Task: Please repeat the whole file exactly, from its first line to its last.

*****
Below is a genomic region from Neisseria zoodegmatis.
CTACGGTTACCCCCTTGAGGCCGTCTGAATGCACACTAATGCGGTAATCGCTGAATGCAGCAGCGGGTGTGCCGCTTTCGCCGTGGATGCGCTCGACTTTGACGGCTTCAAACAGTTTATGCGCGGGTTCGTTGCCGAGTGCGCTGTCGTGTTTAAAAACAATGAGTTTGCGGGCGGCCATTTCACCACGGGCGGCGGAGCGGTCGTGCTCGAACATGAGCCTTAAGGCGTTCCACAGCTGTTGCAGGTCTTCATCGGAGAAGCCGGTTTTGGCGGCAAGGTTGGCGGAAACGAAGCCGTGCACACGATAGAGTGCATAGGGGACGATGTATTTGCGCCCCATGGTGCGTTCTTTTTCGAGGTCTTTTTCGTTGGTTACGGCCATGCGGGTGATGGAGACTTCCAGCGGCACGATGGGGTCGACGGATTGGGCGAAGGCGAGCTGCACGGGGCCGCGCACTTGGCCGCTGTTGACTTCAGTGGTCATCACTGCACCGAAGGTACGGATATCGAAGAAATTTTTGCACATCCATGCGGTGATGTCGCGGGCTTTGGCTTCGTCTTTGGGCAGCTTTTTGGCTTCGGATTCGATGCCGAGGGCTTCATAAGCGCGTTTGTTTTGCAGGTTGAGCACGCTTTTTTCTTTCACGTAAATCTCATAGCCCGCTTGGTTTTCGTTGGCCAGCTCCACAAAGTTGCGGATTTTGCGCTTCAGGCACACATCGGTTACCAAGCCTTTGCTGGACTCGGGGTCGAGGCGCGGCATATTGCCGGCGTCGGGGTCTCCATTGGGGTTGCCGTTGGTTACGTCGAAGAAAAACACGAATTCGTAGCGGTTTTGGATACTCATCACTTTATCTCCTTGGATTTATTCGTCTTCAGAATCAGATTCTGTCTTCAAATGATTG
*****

Below is a genomic region from Neisseria zoodegmatis.
CTACGGTTACCCCCTTGAGGCCGTCTGAATGCACACTAATGCGGTAATCGCTGAATGCAGCAGCGGGTGTGCCGCTTTCGCCGTGGATGCGCTCGACTTTGACGGCTTCAAACAGTTTATGCGCGGGTTCGTTGCCGAGTGCGCTGTCGTGTTTAAAAACAATGAGTTTGCGGGCGGCCATTTCACCACGGGCGGCGGAGCGGTCGTGCTCGAACATGAGCCTTAAGGCGTTCCACAGCTGTTGCAGGTCTTCATCGGAGAAGCCGGTTTTGGCGGCAAGGTTGGCGGAAACGAAGCCGTGCACACGATAGAGTGCATAGGGGACGATGTATTTGCGCCCCATGGTGCGTTCTTTTTCGAGGTCTTTTTCGTTGGTTACGGCCATGCGGGTGATGGAGACTTCCAGCGGCACGATGGGGTCGACGGATTGGGCGAAGGCGAGCTGCACGGGGCCGCGCACTTGGCCGCTGTTGACTTCAGTGGTCATCACTGCACCGAAGGTACGGATATCGAAGAAATTTTTGCACATCCATGCGGTGATGTCGCGGGCTTTGGCTTCGTCTTTGGGCAGCTTTTTGGCTTCGGATTCGATGCCGAGGGCTTCATAAGCGCGTTTGTTTTGCAGGTTGAGCACGCTTTTTTCTTTCACGTAAATCTCATAGCCCGCTTGGTTTTCGTTGGCCAGCTCCACAAAGTTGCGGATTTTGCGCTTCAGGCACACATCGGTTACCAAGCCTTTGCTGGACTCGGGGTCGAGGCGCGGCATATTGCCGGCGTCGGGGTCTCCATTGGGGTTGCCGTTGGTTACGTCGAAGAAAAACACGAATTCGTAGCGGTTTTGGATACTCATCACTTTATCTCCTTGGATTTATTCGTCTTCAGAATCAGATTCTGTCTTCAAATGATTG